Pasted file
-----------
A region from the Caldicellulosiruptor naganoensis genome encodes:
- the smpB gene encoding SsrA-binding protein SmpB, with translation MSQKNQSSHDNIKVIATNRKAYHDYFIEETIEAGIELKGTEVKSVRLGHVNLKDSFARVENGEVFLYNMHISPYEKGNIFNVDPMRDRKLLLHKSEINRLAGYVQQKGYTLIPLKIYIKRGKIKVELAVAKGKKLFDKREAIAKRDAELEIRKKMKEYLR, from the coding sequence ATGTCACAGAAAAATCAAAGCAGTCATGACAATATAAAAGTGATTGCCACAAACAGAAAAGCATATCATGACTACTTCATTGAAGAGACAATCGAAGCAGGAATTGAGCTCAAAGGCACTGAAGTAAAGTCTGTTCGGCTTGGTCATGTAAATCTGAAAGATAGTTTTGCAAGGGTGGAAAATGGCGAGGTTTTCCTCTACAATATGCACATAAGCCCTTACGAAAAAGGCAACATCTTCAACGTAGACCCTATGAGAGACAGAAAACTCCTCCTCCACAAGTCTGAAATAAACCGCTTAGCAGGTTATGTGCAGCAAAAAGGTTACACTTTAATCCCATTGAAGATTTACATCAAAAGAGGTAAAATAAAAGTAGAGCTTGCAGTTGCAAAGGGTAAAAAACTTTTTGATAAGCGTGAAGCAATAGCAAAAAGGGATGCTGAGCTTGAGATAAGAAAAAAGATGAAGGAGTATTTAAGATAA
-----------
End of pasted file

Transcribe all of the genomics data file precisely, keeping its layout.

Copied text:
A region from the Caldicellulosiruptor naganoensis genome encodes:
- the smpB gene encoding SsrA-binding protein SmpB, with translation MSQKNQSSHDNIKVIATNRKAYHDYFIEETIEAGIELKGTEVKSVRLGHVNLKDSFARVENGEVFLYNMHISPYEKGNIFNVDPMRDRKLLLHKSEINRLAGYVQQKGYTLIPLKIYIKRGKIKVELAVAKGKKLFDKREAIAKRDAELEIRKKMKEYLR, from the coding sequence ATGTCACAGAAAAATCAAAGCAGTCATGACAATATAAAAGTGATTGCCACAAACAGAAAAGCATATCATGACTACTTCATTGAAGAGACAATCGAAGCAGGAATTGAGCTCAAAGGCACTGAAGTAAAGTCTGTTCGGCTTGGTCATGTAAATCTGAAAGATAGTTTTGCAAGGGTGGAAAATGGCGAGGTTTTCCTCTACAATATGCACATAAGCCCTTACGAAAAAGGCAACATCTTCAACGTAGACCCTATGAGAGACAGAAAACTCCTCCTCCACAAGTCTGAAATAAACCGCTTAGCAGGTTATGTGCAGCAAAAAGGTTACACTTTAATCCCATTGAAGATTTACATCAAAAGAGGTAAAATAAAAGTAGAGCTTGCAGTTGCAAAGGGTAAAAAACTTTTTGATAAGCGTGAAGCAATAGCAAAAAGGGATGCTGAGCTTGAGATAAGAAAAAAGATGAAGGAGTATTTAAGATAA